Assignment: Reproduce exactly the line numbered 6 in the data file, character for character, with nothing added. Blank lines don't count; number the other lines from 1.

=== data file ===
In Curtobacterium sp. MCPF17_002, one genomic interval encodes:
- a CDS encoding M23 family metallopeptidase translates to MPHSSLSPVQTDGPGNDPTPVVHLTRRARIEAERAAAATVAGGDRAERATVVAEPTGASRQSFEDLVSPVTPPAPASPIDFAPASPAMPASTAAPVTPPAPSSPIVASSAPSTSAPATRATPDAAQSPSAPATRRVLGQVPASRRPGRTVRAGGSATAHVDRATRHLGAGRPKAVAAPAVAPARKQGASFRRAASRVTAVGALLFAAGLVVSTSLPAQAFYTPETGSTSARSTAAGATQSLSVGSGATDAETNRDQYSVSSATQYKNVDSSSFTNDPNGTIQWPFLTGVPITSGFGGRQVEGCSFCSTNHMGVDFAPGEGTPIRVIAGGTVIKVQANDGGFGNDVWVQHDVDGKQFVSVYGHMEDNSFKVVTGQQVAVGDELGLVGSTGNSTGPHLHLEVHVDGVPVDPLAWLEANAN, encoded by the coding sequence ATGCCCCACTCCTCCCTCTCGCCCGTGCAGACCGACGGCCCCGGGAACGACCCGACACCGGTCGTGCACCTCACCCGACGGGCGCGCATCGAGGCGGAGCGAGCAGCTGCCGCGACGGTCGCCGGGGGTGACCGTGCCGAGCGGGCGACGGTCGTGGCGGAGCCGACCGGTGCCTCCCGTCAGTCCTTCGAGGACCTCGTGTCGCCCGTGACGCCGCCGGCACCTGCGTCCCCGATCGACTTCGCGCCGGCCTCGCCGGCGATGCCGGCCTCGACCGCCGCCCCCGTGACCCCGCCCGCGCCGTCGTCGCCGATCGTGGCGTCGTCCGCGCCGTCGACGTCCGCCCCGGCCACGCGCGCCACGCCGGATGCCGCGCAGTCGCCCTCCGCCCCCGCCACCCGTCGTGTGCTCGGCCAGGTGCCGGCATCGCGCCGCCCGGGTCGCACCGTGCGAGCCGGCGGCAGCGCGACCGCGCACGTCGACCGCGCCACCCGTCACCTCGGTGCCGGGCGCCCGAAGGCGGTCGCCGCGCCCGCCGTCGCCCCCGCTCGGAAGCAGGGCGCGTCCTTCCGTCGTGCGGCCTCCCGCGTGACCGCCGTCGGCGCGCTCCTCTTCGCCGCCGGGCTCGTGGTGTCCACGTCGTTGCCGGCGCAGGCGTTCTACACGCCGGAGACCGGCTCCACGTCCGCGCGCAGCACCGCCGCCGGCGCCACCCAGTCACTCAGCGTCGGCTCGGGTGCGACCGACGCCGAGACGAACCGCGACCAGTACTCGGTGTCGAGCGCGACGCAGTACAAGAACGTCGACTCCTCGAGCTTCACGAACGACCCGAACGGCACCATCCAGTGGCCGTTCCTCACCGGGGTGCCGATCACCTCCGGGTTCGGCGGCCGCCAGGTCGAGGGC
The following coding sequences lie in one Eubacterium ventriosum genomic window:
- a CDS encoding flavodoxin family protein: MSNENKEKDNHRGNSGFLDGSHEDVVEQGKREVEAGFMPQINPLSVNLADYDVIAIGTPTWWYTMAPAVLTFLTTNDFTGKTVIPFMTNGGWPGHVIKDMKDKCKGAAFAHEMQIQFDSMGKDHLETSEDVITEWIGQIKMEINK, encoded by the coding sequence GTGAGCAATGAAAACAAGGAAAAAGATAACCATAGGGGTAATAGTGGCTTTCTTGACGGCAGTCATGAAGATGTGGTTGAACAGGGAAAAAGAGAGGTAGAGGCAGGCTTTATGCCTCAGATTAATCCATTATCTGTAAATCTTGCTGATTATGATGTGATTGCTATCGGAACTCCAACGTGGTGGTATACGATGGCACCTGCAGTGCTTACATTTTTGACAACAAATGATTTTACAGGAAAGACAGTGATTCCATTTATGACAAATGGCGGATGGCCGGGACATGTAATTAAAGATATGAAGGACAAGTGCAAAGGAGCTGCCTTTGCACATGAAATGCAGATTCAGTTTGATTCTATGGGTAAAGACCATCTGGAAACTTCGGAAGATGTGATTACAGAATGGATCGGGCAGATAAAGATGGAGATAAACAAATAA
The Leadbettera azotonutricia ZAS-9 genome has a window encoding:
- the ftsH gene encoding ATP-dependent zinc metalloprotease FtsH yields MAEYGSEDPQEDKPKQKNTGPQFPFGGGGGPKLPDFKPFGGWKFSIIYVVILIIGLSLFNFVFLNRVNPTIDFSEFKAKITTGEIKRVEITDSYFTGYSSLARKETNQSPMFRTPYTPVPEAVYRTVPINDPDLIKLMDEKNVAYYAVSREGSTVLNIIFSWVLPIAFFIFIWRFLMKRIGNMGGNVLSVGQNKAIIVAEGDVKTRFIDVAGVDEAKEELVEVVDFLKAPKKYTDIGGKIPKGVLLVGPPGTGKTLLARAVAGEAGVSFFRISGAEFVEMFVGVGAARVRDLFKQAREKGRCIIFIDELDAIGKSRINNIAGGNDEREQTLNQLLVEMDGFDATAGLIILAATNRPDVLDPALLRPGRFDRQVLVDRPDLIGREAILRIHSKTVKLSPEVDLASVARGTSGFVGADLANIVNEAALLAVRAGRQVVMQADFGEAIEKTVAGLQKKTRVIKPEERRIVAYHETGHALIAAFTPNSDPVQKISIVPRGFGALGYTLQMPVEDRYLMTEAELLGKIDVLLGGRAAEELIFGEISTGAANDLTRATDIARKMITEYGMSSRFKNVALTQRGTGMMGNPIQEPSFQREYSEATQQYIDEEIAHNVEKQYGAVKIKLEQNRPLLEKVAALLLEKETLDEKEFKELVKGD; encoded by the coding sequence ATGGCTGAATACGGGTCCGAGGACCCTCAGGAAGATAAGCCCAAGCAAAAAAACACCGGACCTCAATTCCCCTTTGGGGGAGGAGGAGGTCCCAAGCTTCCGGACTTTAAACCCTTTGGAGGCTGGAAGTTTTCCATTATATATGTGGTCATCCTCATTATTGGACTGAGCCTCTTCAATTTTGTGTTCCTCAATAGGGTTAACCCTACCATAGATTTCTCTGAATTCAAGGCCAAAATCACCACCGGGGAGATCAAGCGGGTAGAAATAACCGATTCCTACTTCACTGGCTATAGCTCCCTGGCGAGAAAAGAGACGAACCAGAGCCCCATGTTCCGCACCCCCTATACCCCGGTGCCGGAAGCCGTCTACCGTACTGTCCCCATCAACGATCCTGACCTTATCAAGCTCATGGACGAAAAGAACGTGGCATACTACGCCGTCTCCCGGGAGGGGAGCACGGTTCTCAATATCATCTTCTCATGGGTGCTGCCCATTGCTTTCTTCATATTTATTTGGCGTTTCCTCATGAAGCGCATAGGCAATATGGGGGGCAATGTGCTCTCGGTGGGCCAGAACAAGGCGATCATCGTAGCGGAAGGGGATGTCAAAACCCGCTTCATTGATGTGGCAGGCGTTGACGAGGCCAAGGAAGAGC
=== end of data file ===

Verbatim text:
- the ftsH gene encoding ATP-dependent zinc metalloprotease FtsH yields MAEYGSEDPQEDKPKQKNTGPQFPFGGGGGPKLPDFKPFGGWKFSIIYVVILIIGLSLFNFVFLNRVNPTIDFSEFKAKITTGEIKRVEITDSYFTGYSSLARKETNQSPMFRTPYTPVPEAVYRTVPINDPDLIKLMDEKNVAYYAVSREGSTVLNIIFSWVLPIAFFIFIWRFLMKRIGNMGGNVLSVGQNKAIIVAEGDVKTRFIDVAGVDEAKEELVEVVDFLKAPKKYTDIGGKIPKGVLLVGPPGTGKTLLARAVAGEAGVSFFRISGAEFVEMFVGVGAARVRDLFKQAREKGRCIIFIDELDAIGKSRINNIAGGNDEREQTLNQLLVEMDGFDATAGLIILAATNRPDVLDPALLRPGRFDRQVLVDRPDLIGREAILRIHSKTVKLSPEVDLASVARGTSGFVGADLANIVNEAALLAVRAGRQVVMQADFGEAIEKTVAGLQKKTRVIKPEERRIVAYHETGHALIAAFTPNSDPVQKISIVPRGFGALGYTLQMPVEDRYLMTEAELLGKIDVLLGGRAAEELIFGEISTGAANDLTRATDIARKMITEYGMSSRFKNVALTQRGTGMMGNPIQEPSFQREYSEATQQYIDEEIAHNVEKQYGAVKIKLEQNRPLLEKVAALLLEKETLDEKEFKELVKGD; encoded by the coding sequence ATGGCTGAATACGGGTCCGAGGACCCTCAGGAAGATAAGCCCAAGCAAAAAAACACCGGACCTCAATTCCCCTTTGGGGGAGGAGGAGGTCCCAAGCTTCCGGACTTTAAACCCTTTGGAGGCTGGAAGTTTTCCATTATATATGTGGTCATCCTCATTATTGGACTGAGCCTCTTCAATTTTGTGTTCCTCAATAGGGTTAACCCTACCATAGATTTCTCTGAATTCAAGGCCAAAATCACCACCGGGGAGATCAAGCGGGTAGAAATAACCGATTCCTACTTCACTGGCTATAGCTCCCTGGCGAGAAAAGAGACGAACCAGAGCCCCATGTTCCGCACCCCCTATACCCCGGTGCCGGAAGCCGTCTACCGTACTGTCCCCATCAACGATCCTGACCTTATCAAGCTCATGGACGAAAAGAACGTGGCATACTACGCCGTCTCCCGGGAGGGGAGCACGGTTCTCAATATCATCTTCTCATGGGTGCTGCCCATTGCTTTCTTCATATTTATTTGGCGTTTCCTCATGAAGCGCATAGGCAATATGGGGGGCAATGTGCTCTCGGTGGGCCAGAACAAGGCGATCATCGTAGCGGAAGGGGATGTCAAAACCCGCTTCATTGATGTGGCAGGCGTTGACGAGGCCAAGGAAGAGC